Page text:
Phenotypic and Genotypic Determination of Resistance to Common Disinfectants Among Strains of Pseudomonas Aeruginosa Producing and Non-Producing Biofilm Isolated From Iran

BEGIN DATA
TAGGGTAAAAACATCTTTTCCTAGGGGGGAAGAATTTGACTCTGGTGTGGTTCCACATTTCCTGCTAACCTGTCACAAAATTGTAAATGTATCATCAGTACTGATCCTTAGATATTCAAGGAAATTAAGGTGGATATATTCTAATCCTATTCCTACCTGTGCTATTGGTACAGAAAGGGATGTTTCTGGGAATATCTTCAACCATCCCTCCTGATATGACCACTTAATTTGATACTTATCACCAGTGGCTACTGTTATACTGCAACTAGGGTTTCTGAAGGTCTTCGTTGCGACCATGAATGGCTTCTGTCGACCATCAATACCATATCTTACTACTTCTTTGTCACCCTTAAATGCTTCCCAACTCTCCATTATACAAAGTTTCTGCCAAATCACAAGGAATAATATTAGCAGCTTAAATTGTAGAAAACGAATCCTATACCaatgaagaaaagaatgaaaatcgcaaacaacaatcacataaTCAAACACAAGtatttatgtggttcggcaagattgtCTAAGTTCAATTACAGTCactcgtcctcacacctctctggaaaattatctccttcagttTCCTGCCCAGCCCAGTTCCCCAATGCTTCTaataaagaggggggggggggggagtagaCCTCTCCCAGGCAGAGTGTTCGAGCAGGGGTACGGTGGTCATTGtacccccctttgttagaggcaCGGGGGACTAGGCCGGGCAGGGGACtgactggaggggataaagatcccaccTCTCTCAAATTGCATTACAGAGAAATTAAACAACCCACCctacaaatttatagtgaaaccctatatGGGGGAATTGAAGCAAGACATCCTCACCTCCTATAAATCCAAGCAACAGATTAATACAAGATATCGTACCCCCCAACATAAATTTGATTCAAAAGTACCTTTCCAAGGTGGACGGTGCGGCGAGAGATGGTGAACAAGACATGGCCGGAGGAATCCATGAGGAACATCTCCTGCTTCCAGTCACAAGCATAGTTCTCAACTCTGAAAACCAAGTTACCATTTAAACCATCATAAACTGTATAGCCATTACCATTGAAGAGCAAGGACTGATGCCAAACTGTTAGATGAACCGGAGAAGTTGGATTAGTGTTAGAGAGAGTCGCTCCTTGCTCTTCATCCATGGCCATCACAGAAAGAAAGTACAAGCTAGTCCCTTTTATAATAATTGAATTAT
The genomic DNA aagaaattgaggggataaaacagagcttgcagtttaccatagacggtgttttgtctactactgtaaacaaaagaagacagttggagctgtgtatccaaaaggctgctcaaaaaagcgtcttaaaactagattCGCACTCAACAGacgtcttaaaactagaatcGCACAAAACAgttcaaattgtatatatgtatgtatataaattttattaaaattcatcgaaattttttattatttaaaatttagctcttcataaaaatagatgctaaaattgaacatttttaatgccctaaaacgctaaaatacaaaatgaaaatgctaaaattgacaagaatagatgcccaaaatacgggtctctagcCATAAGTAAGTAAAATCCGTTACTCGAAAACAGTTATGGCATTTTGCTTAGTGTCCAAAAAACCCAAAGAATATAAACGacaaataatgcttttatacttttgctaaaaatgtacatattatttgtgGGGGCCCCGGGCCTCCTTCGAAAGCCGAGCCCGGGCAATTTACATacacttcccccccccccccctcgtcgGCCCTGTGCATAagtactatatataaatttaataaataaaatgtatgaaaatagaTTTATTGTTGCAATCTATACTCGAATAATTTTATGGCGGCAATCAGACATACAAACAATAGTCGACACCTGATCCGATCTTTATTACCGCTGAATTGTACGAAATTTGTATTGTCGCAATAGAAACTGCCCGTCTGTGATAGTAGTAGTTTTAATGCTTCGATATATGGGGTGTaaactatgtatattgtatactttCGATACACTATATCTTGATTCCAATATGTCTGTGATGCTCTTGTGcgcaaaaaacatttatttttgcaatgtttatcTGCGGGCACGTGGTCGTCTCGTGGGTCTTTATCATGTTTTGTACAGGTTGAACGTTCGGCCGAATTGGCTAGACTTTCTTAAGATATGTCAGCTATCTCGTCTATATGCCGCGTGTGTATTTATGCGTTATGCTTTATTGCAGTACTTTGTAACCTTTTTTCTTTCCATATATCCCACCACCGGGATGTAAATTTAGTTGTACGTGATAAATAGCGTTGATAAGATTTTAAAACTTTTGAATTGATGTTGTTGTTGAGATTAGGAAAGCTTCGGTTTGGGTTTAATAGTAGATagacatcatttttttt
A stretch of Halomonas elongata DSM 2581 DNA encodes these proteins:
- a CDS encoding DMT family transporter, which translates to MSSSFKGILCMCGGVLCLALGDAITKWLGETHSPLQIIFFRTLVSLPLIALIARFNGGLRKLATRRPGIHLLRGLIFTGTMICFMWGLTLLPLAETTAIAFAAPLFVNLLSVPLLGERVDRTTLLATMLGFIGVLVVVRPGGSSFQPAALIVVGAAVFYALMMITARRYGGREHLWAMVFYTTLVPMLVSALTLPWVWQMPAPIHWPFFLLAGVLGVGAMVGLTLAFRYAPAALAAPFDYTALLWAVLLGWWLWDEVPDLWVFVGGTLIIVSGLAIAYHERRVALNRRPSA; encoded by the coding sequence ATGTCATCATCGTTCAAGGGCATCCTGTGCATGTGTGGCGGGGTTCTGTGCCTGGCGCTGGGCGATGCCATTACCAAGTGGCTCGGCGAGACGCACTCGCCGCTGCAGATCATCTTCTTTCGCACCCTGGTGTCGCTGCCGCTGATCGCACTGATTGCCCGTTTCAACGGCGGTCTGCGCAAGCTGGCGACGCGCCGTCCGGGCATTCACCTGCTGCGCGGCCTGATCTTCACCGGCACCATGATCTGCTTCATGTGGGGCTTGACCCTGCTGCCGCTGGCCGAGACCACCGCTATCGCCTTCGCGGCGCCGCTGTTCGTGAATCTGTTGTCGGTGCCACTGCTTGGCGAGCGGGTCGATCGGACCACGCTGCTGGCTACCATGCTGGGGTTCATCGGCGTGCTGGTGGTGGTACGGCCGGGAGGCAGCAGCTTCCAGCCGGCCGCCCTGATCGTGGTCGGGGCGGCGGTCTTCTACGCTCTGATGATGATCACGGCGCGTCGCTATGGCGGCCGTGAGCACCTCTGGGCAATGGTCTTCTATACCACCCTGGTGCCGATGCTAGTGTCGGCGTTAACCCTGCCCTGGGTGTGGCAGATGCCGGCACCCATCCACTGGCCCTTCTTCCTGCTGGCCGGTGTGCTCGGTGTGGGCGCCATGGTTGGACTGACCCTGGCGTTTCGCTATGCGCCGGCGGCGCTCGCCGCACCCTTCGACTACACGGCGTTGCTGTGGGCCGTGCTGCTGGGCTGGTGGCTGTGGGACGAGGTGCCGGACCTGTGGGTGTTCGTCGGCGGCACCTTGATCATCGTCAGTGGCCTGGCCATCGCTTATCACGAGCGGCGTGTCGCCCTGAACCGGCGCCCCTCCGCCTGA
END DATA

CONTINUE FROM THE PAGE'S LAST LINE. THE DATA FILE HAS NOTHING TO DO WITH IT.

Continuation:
Abstract Background: One of the most important reasons for human mortality worldwide is Hospital-acquired infections, which can be controlled by efficient use of proper disinfectants for the Hospital settings. The main aim of the present survey was to assess the susceptibility of Pseudomonas aeruginosa producing and non-producing biofilm isolated to the five commonly used Hospital disinfectants, and evaluation of the synergistic effect of selective disinfectants and Ethylene-diamine-tetra acetic acid (EDTA), and the effect of exposure to sub-inhibitory concentrations of Sodium hypochlorite on antimicrobial susceptibility test.Results: The results showed that Sodium hypochlorite 5%, and Ethanol 70% is the most and less potent disinfectants against Pseudomonas aeruginosa, respectively. Clearly, the addition of EDTA increased the efficacy of selected disinfectants significantly. The changes in the antibiotic-resistance profiles after exposure to sub-inhibitory concentrations of disinfectants were observed for different classes of antibiotics. As well as near the all isolates harbored efflux pump genes and produced biofilm. Conclusion: For disinfection of Hospital surfaces and instruments, the mixture of disinfectant and EDTA were the most suitable selection in this study. In our study, it was clear that exposure to sub-inhibitory concentrations of disinfectants results in resistance to antibiotics. Also, strong and intermediate biofilm formers belonged to MDR/XDR strains.